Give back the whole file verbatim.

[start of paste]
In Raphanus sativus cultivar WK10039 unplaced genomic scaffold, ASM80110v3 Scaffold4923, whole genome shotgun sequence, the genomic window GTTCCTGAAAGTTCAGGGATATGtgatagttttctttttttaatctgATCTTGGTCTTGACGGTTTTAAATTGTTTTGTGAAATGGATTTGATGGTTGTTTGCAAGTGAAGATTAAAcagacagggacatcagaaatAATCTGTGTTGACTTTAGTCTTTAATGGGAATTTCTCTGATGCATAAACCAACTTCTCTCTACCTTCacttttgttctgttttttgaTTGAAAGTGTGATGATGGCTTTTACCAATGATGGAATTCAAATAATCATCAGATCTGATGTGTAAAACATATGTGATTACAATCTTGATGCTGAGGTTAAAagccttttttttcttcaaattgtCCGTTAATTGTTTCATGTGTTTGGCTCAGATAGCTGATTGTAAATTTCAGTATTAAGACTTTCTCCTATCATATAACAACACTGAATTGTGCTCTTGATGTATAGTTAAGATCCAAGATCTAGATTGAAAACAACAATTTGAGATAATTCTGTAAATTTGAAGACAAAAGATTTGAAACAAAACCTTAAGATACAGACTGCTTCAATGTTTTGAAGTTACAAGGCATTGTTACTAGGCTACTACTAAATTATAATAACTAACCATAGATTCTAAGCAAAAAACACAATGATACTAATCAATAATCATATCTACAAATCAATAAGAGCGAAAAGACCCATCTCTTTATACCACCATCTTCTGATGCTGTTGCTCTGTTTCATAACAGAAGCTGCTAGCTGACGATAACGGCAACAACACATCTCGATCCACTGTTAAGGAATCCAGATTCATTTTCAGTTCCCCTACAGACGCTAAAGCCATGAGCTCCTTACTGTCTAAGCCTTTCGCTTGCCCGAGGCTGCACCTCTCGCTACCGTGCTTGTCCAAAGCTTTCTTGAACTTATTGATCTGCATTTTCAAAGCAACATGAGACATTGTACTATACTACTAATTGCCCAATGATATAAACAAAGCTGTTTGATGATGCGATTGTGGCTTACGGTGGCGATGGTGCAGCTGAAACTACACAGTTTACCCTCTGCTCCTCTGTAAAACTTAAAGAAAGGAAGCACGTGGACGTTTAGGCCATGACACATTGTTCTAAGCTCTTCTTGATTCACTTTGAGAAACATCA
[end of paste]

In Raphanus sativus cultivar WK10039 unplaced genomic scaffold, ASM80110v3 Scaffold4923, whole genome shotgun sequence, the genomic window GTTCCTGAAAGTTCAGGGATATGtgatagttttctttttttaatctgATCTTGGTCTTGACGGTTTTAAATTGTTTTGTGAAATGGATTTGATGGTTGTTTGCAAGTGAAGATTAAAcagacagggacatcagaaatAATCTGTGTTGACTTTAGTCTTTAATGGGAATTTCTCTGATGCATAAACCAACTTCTCTCTACCTTCacttttgttctgttttttgaTTGAAAGTGTGATGATGGCTTTTACCAATGATGGAATTCAAATAATCATCAGATCTGATGTGTAAAACATATGTGATTACAATCTTGATGCTGAGGTTAAAagccttttttttcttcaaattgtCCGTTAATTGTTTCATGTGTTTGGCTCAGATAGCTGATTGTAAATTTCAGTATTAAGACTTTCTCCTATCATATAACAACACTGAATTGTGCTCTTGATGTATAGTTAAGATCCAAGATCTAGATTGAAAACAACAATTTGAGATAATTCTGTAAATTTGAAGACAAAAGATTTGAAACAAAACCTTAAGATACAGACTGCTTCAATGTTTTGAAGTTACAAGGCATTGTTACTAGGCTACTACTAAATTATAATAACTAACCATAGATTCTAAGCAAAAAACACAATGATACTAATCAATAATCATATCTACAAATCAATAAGAGCGAAAAGACCCATCTCTTTATACCACCATCTTCTGATGCTGTTGCTCTGTTTCATAACAGAAGCTGCTAGCTGACGATAACGGCAACAACACATCTCGATCCACTGTTAAGGAATCCAGATTCATTTTCAGTTCCCCTACAGACGCTAAAGCCATGAGCTCCTTACTGTCTAAGCCTTTCGCTTGCCCGAGGCTGCACCTCTCGCTACCGTGCTTGTCCAAAGCTTTCTTGAACTTATTGATCTGCATTTTCAAAGCAACATGAGACATTGTACTATACTACTAATTGCCCAATGATATAAACAAAGCTGTTTGATGATGCGATTGTGGCTTACGGTGGCGATGGTGCAGCTGAAACTACACAGTTTACCCTCTGCTCCTCTGTAAAACTTAAAGAAAGGAAGCACGTGGACGTTTAGGCCATGACACATTGTTCTAAGCTCTTCTTGATTCACTTTGAGAAACATCA